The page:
Wish You Were Here – Kelly

shockache

I had a meltdown at Rite-Aid this week.  I walked over to the pharmacy to pay for my purchase and Ben’s song came on.  I was in line and really needed the items in hand.  I couldn’t move.  I started to choke and sputter like a car running out of gas, as I tried to keep myself from making a scene.  I gasped for air redirecting my thoughts: read the back of a label, focus on work.  Nothing helped.  By the time it was my turn, I had obliterated any chance of looking like a normal tax paying citizen.  

I ran out of the store after I made payment and hid in my car.  I don’t think I’ve felt so small in quite some time.  I stared at my hands and looked at the ring on my left finger and thought of Brad.  He knows.  He knows this feeling.  I see it wash over him when we walk into Fred Meyer, when we drive past old memories, visit them at the cemetery, when we walk past their bedrooms every day.  

Brad and I are getting married two weeks from today.  In two weeks, so much will change and so much will stay the same.  In these two weeks I know I’ll be busy stressing and focusing on all the silly details that nobody cares about and smiling and telling everyone, “yes, I am.  I’m really looking forward to it…yes, it’s going to be great,” whenever they ask if I’m getting excited.  

I will smile.  I will answer.  I will change the subject.   

I am over the moon to be starting a wonderful life in marriage, to be with an incredible, honest and caring man who loves me (like…REALLY LOVES ME!!) for me (this a very uncommon phenomena for me).  We are two peas in a pod and I am smitten.  If you know Brad, you know how amazing he is and rest assured, I loved him wholly and fully the moment we met.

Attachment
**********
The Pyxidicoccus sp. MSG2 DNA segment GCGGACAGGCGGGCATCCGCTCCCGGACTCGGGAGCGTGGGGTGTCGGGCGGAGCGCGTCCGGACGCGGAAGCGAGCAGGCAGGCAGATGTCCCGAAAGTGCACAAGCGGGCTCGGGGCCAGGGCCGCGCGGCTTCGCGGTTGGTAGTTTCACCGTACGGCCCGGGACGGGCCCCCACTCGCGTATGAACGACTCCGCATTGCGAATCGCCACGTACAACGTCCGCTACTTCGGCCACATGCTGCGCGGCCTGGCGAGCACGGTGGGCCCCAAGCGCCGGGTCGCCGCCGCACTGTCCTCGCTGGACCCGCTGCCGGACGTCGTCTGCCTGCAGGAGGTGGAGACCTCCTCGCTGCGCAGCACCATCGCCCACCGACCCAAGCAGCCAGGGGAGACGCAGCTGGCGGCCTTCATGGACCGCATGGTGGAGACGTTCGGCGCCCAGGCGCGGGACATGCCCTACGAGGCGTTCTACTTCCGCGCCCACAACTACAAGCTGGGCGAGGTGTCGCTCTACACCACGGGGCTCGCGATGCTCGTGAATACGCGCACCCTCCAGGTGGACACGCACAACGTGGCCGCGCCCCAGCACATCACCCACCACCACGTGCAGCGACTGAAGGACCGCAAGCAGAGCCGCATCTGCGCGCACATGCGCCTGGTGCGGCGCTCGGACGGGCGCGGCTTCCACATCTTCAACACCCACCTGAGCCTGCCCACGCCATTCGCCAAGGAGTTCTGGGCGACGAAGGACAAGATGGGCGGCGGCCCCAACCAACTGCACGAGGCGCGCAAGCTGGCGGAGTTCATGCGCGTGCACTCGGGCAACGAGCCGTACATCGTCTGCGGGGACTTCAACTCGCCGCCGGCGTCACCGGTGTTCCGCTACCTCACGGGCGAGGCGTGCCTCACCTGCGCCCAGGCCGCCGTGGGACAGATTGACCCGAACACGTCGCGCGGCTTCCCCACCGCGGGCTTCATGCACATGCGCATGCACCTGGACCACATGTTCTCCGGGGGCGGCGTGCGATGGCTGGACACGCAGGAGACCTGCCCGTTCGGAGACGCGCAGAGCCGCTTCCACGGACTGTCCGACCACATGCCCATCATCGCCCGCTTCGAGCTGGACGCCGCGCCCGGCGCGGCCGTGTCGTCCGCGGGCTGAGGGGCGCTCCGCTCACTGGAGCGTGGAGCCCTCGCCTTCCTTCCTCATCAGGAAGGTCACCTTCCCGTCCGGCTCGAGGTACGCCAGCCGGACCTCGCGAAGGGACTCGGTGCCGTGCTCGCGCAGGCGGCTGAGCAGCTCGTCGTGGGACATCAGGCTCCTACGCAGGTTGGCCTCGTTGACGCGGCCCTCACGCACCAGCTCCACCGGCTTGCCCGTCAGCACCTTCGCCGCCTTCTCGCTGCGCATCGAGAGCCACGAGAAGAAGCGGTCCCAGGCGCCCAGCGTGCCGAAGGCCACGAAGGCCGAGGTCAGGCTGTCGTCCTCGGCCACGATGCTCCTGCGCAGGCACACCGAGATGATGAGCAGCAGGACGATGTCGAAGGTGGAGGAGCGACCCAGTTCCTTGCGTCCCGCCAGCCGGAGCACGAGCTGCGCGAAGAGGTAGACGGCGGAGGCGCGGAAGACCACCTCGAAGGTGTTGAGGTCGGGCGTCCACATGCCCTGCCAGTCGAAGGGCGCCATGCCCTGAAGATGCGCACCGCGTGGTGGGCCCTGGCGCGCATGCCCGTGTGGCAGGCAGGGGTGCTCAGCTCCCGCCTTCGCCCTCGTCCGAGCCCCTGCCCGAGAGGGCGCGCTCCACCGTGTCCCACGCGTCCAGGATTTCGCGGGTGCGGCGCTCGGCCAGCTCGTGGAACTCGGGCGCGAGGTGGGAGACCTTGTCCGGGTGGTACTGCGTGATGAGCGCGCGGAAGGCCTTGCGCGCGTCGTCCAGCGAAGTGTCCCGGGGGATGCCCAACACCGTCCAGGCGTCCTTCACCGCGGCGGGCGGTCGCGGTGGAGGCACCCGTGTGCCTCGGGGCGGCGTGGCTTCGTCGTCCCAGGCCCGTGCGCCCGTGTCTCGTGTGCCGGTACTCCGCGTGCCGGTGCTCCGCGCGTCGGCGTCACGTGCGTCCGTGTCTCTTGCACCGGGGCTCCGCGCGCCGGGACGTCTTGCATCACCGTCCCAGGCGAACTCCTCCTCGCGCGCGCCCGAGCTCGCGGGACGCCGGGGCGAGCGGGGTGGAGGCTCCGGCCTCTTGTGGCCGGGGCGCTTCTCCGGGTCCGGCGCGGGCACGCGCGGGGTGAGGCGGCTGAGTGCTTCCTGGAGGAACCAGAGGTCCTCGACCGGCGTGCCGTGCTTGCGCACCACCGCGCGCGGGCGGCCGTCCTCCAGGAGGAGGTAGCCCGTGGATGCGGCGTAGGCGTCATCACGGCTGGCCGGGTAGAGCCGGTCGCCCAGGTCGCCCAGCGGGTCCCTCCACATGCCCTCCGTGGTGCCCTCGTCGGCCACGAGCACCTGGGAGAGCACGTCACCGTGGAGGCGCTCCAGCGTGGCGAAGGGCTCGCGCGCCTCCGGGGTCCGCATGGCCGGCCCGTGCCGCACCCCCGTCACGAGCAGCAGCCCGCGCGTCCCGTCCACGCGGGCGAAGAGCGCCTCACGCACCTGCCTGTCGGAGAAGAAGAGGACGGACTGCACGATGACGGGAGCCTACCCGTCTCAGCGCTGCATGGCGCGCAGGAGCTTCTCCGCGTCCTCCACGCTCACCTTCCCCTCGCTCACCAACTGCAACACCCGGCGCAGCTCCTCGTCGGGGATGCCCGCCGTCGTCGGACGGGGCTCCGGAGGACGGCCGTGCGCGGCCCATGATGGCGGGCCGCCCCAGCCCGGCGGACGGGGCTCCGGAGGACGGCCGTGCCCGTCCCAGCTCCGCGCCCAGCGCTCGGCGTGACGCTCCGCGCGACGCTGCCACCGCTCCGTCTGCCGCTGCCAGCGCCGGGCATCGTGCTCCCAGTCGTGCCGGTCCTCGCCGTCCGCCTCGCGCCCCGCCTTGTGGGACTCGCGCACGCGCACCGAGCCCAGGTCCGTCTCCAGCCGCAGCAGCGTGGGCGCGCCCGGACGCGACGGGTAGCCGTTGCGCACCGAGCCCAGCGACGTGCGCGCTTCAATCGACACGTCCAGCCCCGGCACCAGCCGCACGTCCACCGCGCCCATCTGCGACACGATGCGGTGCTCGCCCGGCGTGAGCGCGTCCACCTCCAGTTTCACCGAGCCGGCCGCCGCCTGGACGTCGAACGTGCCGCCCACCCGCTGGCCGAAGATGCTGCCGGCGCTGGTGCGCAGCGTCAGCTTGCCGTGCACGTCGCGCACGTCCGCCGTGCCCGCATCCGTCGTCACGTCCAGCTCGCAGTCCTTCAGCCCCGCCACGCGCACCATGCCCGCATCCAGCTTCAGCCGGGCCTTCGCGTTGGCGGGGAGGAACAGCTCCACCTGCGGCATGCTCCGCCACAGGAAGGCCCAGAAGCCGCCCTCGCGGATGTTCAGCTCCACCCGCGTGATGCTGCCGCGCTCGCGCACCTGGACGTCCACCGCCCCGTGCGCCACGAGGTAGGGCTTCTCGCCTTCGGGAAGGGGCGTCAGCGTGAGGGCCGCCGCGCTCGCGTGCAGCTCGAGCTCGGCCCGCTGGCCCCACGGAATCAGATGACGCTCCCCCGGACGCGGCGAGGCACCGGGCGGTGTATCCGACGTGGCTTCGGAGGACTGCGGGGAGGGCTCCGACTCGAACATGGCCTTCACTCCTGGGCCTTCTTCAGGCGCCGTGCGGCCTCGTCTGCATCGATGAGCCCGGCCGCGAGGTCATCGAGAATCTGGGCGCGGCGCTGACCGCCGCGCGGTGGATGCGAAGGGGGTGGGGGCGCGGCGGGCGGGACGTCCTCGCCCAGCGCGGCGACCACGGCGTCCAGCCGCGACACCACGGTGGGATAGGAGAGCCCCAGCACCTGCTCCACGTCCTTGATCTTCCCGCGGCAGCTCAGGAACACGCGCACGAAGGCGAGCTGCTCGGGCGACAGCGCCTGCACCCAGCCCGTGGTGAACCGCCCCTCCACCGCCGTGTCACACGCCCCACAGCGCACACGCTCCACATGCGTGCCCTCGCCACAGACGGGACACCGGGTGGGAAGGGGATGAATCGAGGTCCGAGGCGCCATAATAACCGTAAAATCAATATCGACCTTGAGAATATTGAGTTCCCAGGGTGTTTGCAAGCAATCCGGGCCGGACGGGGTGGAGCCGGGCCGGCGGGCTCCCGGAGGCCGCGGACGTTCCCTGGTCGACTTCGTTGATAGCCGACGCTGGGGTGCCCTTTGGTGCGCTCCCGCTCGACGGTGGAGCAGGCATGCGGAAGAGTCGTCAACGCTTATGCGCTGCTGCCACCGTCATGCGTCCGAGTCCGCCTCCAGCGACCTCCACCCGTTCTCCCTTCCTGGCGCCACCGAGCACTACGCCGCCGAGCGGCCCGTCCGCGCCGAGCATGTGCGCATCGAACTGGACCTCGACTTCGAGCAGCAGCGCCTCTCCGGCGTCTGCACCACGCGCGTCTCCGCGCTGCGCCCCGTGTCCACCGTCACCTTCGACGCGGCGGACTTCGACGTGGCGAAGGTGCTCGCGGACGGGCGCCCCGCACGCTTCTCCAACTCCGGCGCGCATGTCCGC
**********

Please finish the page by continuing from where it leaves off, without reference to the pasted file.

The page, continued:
If you know me you’re probably thinking, “Well it’s about damn time, Kelly.”  

But, the truth is…I’m not excited about the wedding.  

I have A LOT of emotions flowing through my being at varying points throughout the day.  I finally came clean with a very cool friend of mine, about how I’ve been feeling.  She said it so well: 

It’s arguably the happiest time in your life, but it’s marred by grief so you [might] need help to see the excitement and happy in it…It’s an [internal] crisis, almost.  

Yes, my friend.  Yes.  Exactly that.  

I flip and flop and flip and flop with the internal crisis of emotions.  

When I find myself starting to jump up and down, and getting giddy and making happy noises, I’m by myself.  Usually in the bathroom, staring in the mirror.  Or in my car.  And then I think of them and I flip.  

I think of the kids and how before the fire I couldn’t count the times we said, “we don’t need to rush, we have all the time in the world.” I think of how Brad and I would most definitely be moving forward in our relationship and making plans for the future, but we wouldn’t have had any sense of urgency.  

We had a false sense of security instead.

Then I flop back to being happy because I deserve to be happy.  And I flip and think of them and I want them here to be happy with us.  And I flop and want them to be a part of the ceremony with me, with him.  

And then the quiet comes and I’m not jumping up and down or getting giddy and making happy noises anymore.  Usually I’m just staring at myself in the mirror and thinking, 

“I wish you were here,” 

I wish all of you were here with us.  I wish it so bad my chest aches and I forget to breathe.  I squeeze my body so hard and wish as hard as I can.  I hold your dad every night and I hold him especially close when he weeps quietly into the pillow next to me.

I wish I could trade places with you three.  I love your dad so much and I can do nothing to fix this.  If it meant never seeing him again but knowing he would be eternally happy, I would trade with you in a heartbeat.  

For each of you, for him.  

I wish you were here with us and celebrating our marriage.  

I still don’t know what’s worse: the shock of what happened or the burning ache of what never will.  

In two weeks from today, I know I will be smiling and laughing and celebrating, but I wonder if the marring will subside…or will it always be there; reminding us what could have been?  

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